Hornsby’s lineage to the Grateful Dead isn’t ignored, either. Throughout “Rehab Reunion,” the bright, clipped guitar sound of Gibb Droll accents the songs with an air that can’t help but recall the floating melodic drive of Jerry Garcia.

Most of all, though, is how steadfast Hornsby’s pop command remains. He is a clever wordsmith throughout the album, be it through the character studies within the title song to “Rehab Reunion” (the most thematically intriguing tune of its kind since Warren Zevon’s “Detox Mansion”) or the out-of-nowhere odes to the art of restaurant gratuity (“Tipping”) and a certain European writer not normally celebrated within pop circles (“Hey Kafka”). But it’s the music that grabs you most – a wide open sound that references jazz and folk as much as its does pop and jam band intent.

This isn’t the first time Hornsby has taken to the dulcimer on a record. It began popping up sparingly nearly two decades ago. On “Rehab Reunion,” its role may seem dominant, but Hornsby invites it in as readily as he does all the musical input from the Noisemakers. All are guests at this vibrant pop party and all are made to feel especially welcome.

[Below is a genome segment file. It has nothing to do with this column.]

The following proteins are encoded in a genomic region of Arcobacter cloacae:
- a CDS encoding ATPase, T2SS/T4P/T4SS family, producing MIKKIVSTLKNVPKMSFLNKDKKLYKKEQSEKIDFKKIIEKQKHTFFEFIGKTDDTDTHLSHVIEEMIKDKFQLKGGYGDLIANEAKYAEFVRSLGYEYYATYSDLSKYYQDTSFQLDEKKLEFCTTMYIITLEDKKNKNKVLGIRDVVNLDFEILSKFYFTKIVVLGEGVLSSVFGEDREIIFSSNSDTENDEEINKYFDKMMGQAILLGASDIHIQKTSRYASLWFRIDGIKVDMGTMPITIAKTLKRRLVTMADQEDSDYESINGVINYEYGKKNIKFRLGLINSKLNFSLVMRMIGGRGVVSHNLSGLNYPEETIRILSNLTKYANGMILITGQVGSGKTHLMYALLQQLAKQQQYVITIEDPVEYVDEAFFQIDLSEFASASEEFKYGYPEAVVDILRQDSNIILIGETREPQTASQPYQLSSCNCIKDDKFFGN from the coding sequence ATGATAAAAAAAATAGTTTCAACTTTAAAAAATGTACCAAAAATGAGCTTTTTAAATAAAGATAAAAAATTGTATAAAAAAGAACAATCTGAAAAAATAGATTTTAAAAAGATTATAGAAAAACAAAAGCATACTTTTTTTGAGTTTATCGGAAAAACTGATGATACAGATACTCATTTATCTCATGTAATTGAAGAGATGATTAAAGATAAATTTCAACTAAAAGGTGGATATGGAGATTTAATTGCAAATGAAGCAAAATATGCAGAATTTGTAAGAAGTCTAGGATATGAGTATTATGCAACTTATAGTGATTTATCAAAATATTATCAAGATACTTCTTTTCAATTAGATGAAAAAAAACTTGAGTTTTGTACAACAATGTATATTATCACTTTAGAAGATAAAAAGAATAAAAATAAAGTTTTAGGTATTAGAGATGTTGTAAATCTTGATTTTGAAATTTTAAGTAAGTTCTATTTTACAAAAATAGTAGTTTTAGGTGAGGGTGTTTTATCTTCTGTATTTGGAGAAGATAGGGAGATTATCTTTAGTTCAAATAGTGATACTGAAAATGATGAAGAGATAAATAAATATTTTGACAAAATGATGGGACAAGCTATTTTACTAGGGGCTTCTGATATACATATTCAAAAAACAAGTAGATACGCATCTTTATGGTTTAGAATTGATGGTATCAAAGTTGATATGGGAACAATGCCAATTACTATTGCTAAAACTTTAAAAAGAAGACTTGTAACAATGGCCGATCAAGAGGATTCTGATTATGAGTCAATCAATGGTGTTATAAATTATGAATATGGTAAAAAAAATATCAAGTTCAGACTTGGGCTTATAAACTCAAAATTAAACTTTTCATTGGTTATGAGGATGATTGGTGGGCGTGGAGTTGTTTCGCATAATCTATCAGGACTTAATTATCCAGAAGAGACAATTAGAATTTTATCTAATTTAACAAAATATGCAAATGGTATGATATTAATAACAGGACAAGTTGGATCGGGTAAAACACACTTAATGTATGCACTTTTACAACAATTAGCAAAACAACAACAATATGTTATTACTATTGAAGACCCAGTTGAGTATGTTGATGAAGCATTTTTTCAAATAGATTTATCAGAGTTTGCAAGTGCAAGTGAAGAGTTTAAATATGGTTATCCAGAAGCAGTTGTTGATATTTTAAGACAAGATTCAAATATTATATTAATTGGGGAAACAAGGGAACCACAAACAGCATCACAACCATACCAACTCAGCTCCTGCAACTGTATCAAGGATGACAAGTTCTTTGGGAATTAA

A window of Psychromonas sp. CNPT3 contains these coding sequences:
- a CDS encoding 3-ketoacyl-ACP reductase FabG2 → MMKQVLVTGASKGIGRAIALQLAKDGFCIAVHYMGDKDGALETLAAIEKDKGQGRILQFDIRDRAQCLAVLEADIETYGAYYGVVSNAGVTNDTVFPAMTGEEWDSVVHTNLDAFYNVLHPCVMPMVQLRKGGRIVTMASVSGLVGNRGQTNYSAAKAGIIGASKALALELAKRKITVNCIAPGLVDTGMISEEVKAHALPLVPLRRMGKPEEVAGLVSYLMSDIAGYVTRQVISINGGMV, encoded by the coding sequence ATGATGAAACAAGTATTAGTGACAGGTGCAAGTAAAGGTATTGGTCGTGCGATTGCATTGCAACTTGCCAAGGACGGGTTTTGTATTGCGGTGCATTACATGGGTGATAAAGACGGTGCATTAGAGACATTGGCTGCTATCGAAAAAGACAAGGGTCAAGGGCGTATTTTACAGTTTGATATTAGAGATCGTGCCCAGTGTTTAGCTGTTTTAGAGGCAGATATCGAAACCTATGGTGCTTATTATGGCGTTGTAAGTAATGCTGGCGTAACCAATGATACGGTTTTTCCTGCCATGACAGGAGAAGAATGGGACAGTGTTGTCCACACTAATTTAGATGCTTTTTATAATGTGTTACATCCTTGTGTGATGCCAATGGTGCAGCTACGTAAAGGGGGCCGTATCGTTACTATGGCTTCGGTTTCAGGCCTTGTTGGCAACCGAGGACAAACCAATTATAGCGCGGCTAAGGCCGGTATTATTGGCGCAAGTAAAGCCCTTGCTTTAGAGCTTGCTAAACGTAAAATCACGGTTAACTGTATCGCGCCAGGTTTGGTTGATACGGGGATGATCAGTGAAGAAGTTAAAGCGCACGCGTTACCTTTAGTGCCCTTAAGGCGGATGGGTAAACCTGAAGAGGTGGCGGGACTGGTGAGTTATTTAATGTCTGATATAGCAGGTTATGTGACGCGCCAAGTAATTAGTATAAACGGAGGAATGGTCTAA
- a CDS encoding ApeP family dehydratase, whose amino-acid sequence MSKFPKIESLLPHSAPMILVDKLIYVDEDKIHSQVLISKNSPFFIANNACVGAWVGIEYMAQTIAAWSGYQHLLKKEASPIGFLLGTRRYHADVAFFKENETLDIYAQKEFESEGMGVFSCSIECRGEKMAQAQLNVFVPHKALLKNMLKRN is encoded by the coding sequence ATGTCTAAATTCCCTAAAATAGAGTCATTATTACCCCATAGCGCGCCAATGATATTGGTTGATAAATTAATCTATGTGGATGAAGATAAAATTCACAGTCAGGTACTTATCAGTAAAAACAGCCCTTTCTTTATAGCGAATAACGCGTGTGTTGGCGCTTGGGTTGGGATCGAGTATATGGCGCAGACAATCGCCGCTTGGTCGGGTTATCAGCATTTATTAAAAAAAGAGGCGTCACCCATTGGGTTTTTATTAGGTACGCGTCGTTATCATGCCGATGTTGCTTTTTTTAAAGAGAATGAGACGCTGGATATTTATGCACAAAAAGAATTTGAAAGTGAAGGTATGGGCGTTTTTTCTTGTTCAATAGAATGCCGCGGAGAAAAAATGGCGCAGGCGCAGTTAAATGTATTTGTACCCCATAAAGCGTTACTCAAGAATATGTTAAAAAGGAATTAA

saturday at forecastle

ruth "mama bear" ward performing this afternoon at forecastle. all photos by rich copley.

ruth “mama bear” ward performing this afternoon at forecastle. all photos by rich copley.

1:42 p.m.: LOUISVILLE – “How are you fine people in Kentuckiana doing this afternoon?”

That was the greeting Pokey LaFarge gave as Forecastle’s main entertainment (on the aptly christened Mast Stage, no less) got cranking this afternoon. With the storm threats of the previous evening at bay and a blast of mid-July sun beating down, the answer from the audience was openly affirmative.

Forecastle’s secondary Boom Stage actually got underway first with the mother-and-son Americana duo of Madisen Ward and the Mama Bear and its brief serving of folk blues infused by son Madisen’s ringing falsetto and matriarch Ruth’s rugged, rootsy harmony. A lean duet version of “Modern Day Mystery” opened the set, but the band quickly grew into a full quartet to incorporate meaty elements of juke joint R&B, blues, ragtime-drenched folk and more.